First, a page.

Why Website ADA Compliance Is Beneficial For Any Business Out There

Why Website ADA Compliance Is Beneficial For Any Business Out There

by Manish Singh

A business’s IT department must design its corporate website so that those who are disabled can access it easily. An ADA compliant website offers an online experience that is accessible to ALL users, including those with disabilities. Oftentimes that means your healthcare website should accommodate people with a visual disability, creating web pages and content that are suitable for screen-readers. More importantly, the entire site should be accessible via a keyboard.

The Ultimate Guide to Website, ADA Compliance by Digital Authority Partners, compliance with website accessibility regulations is something that healthcare bosses should take to heart. They should think of it beyond simply being on the good side of the ADA. Sure, ADA non-compliance can come with far-reaching social and economic ramifications, but complying is also the right thing to do. Of course, there are myriad other reasons to ensure that your website is ADA compliant:

If you aren’t compliant, you risk losing contracts, funding, and assistance from municipal, local and federal government agencies. It’s good for your reputation and credibility as a healthcare facility. Needless to say, scrambling to fix your noncompliance when discovered can have an adverse effect on how patients and the general public perceive your business. You’ll lose customers with a disability, numbering more than 25 million in the US alone.

Staying one step ahead of compliance regulations will help you keep costly ADA lawsuits and possible decisions against your firm at bay.

ADA website accessibility lawsuits are at an all-time high and affect organizations from the entire industry spectrum. From Netflix and Amazon to Adidas and local government agencies, no one is immune to ADA lawsuits – and healthcare organizations are no different. Here are 4 healthcare companies that made headlines for flouting website accessibility regulations and therefore faced ADA lawsuits:

1. WellPoint, Inc.

Now called Anthem, WellPoint Health Networks Inc. was the name of the American health insurance company, a predecessor of Blue Cross of California, until 2014. The insurer was slapped with an ADA lawsuit by two visually impaired persons living in the state of California, Sam Chen and Steven Mendelsohn. The two were members of an affiliate company of WellPoint Health Networks Inc. called Anthem Blue Cross.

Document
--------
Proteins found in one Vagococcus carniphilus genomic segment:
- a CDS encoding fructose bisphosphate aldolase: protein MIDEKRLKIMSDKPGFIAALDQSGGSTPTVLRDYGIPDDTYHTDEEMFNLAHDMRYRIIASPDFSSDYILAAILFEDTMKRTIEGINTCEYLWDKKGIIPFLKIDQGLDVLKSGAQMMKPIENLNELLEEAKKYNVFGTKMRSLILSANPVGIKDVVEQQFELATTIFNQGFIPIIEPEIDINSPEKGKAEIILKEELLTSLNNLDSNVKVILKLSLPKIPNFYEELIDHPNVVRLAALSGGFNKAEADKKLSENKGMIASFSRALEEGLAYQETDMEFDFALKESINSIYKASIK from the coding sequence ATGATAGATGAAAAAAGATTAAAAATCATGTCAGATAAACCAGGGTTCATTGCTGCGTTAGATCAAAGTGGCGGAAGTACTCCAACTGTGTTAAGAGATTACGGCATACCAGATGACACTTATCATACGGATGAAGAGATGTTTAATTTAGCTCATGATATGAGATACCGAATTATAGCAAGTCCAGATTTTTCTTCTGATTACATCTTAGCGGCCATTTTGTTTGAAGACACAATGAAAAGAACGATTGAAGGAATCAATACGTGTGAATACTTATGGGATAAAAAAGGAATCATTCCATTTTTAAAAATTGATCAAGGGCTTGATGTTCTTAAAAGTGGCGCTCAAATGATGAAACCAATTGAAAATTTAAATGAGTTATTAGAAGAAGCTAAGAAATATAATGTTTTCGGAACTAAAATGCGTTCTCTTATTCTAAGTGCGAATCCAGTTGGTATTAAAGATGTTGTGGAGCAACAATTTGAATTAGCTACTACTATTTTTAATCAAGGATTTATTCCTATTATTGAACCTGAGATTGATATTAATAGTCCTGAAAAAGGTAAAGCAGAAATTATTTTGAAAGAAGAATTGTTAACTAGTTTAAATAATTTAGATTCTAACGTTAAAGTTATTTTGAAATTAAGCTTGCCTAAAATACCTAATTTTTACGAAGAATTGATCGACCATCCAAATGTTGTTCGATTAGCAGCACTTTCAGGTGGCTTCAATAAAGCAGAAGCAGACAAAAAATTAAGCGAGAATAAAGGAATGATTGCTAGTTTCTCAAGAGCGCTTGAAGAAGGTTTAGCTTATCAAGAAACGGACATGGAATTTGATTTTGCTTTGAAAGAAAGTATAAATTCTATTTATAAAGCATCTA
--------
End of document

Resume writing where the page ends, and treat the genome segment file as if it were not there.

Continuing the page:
The duo informed WellPoint in 2011 about their difficulties accessing their main website. The good thing is that the insurer acted swiftly and entered into negotiations with them. Moreso, the company signed an agreement detailing how WellPoint planned to comply with WCAG 2.0.

2. HCA Holdings, Inc.

The chances are good that you’ve been to a healthcare facility operated by HCA Holdings. They have over 100 hospitals under their belt. Frazier, the plaintiff in this lawsuit is a legally blind American who uses a screen-reader to browse online. The plaintiff, through her disability lawyers, claimed that websites of some of the HCA-owned hospitals were riddled with accessibility issues such as lack of alt text for images and failing to support keyboard navigation. The case is still open.

3. Tenet Healthcare

The operator of several healthcare facilities, including Hahnemann University Hospital, Hialeah Hospital, and Coral Gables Hospital, Tenet Healthcare was named in a class action lawsuit filed on behalf of all Americans with visual impairment. The complaint argues that the healthcare company’s websites aren’t accessible via screen-readers, and therefore violate the Rehabilitation Act Section 504 and Title III of the ADA.

From the gravity of these lawsuits, it’s apparent that ADA website compliance is something no healthcare executive should take lightly. To figure out whether a company’s website is truly ADA compliant, healthcare companies should carry out thorough, site-wide inspections employing a combination of automated and manual testing.

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